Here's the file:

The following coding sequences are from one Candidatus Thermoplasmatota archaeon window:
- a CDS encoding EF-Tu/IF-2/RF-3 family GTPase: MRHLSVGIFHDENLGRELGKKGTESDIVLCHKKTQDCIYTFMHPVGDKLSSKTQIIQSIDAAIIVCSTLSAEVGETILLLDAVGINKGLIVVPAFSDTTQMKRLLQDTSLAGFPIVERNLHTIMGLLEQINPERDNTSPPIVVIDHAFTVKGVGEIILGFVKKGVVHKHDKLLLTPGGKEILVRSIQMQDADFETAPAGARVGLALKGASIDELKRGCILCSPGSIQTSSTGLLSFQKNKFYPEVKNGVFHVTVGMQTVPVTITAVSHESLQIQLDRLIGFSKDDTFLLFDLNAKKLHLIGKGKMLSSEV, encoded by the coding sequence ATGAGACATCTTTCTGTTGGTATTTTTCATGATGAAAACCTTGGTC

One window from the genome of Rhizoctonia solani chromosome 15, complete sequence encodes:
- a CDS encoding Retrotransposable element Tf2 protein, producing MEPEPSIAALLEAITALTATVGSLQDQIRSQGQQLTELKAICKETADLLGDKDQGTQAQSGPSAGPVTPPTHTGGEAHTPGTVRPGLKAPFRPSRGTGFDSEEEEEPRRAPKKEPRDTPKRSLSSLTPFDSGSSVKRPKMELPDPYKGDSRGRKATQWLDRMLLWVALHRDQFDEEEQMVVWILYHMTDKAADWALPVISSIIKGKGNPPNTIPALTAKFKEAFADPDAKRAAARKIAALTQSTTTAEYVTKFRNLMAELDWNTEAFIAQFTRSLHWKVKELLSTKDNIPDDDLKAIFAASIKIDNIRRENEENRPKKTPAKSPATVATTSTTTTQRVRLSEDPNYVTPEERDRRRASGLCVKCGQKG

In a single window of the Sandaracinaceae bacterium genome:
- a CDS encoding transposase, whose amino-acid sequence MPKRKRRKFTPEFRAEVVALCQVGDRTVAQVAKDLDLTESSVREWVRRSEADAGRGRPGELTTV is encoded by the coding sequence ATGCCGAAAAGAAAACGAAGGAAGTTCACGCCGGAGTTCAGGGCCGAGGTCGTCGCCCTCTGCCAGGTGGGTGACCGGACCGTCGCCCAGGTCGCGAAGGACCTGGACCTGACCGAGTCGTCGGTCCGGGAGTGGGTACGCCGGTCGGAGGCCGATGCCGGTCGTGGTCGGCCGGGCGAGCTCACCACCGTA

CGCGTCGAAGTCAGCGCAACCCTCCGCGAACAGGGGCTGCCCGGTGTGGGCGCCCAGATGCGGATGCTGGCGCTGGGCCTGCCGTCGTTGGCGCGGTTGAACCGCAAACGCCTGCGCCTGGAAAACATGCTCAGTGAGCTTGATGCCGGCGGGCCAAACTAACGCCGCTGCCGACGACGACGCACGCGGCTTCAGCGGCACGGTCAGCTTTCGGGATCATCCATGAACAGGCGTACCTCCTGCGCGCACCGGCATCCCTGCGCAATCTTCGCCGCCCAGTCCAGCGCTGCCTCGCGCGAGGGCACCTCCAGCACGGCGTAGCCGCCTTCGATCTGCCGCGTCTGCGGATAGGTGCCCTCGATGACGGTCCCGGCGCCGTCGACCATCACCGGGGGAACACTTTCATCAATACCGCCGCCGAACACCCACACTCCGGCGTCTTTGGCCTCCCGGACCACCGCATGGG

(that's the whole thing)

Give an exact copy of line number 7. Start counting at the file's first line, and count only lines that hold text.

CGCGTCGAAGTCAGCGCAACCCTCCGCGAACAGGGGCTGCCCGGTGTGGGCGCCCAGATGCGGATGCTGGCGCTGGGCCTGCCGTCGTTGGCGCGGTTGAACCGCAAACGCCTGCGCCTGGAAAACATGCTCAGTGAGCTTGATGCCGGCGGGCCAAACTAACGCCGCTGCCGACGACGACGCACGCGGCTTCAGCGGCACGGTCAGCTTTCGGGATCATCCATGAACAGGCGTACCTCCTGCGCGCACCGGCATCCCTGCGCAATCTTCGCCGCCCAGTCCAGCGCTGCCTCGCGCGAGGGCACCTCCAGCACGGCGTAGCCGCCTTCGATCTGCCGCGTCTGCGGATAGGTGCCCTCGATGACGGTCCCGGCGCCGTCGACCATCACCGGGGGAACACTTTCATCAATACCGCCGCCGAACACCCACACTCCGGCGTCTTTGGCCTCCCGGACCACCGCATGGG